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Cancer Pract. 1996 Jan-Feb;4(1):15-24.

The functioning of single women with breast cancer and their school-aged children.

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  • 1University of Washington School of Nursing, Seattle, USA.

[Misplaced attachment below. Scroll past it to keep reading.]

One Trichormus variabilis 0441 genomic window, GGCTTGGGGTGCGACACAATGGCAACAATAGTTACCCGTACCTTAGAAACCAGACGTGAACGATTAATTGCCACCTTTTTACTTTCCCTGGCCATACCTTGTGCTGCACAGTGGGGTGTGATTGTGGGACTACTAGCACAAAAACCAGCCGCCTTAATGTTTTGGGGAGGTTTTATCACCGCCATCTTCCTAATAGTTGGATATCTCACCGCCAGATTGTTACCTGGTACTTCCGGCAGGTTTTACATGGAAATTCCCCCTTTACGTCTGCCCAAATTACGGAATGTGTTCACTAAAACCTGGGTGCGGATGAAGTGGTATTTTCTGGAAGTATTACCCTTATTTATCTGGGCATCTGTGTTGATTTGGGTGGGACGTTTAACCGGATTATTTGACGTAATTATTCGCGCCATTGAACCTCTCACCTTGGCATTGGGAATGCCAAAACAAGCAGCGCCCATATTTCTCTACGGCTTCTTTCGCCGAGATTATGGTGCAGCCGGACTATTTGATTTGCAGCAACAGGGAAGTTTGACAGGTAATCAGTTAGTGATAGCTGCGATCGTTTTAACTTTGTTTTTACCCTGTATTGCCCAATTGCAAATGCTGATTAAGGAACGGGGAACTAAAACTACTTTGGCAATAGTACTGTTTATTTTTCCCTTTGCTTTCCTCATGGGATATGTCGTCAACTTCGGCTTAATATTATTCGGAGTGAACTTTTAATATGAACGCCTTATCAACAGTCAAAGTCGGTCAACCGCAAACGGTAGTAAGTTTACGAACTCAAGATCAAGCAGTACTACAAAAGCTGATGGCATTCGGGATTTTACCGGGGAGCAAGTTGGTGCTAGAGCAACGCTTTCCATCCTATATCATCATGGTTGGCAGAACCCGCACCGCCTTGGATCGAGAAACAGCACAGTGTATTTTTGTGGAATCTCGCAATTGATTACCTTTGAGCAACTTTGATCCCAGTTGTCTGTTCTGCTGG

Although there are significant numbers of single women with breast cancer who are rearing children, there is no known study of their own or their school-aged children's adjustment to the illness. The purposes of this study are: 1) to describe the adjustment of single women to early stage breast cancer; 2) to contrast their responses to a comparable sample of married/partnered women; 3) and to document the psychosocial functioning of school-aged children when their single mother has breast cancer. Results obtained from questionnaire data from 22 single and 101 married/partnered women revealed that single women had significantly higher rates of depression; reported significantly higher numbers of illness-related pressures on their family; had a significantly higher proportion of young children scoring in the abnormal range on measures of self-worth and social acceptance; and reported lower quality in parenting their children. Interviews with single women revealed that many were burdened by feelings of self-deprecation because of their breast cancer, and many felt alone with the disease through the initial diagnosis period, during treatments, and through recovery. Evidence from this pilot study suggests that single women need early and immediate linkage into an informational and educational network and a viable adult support network.

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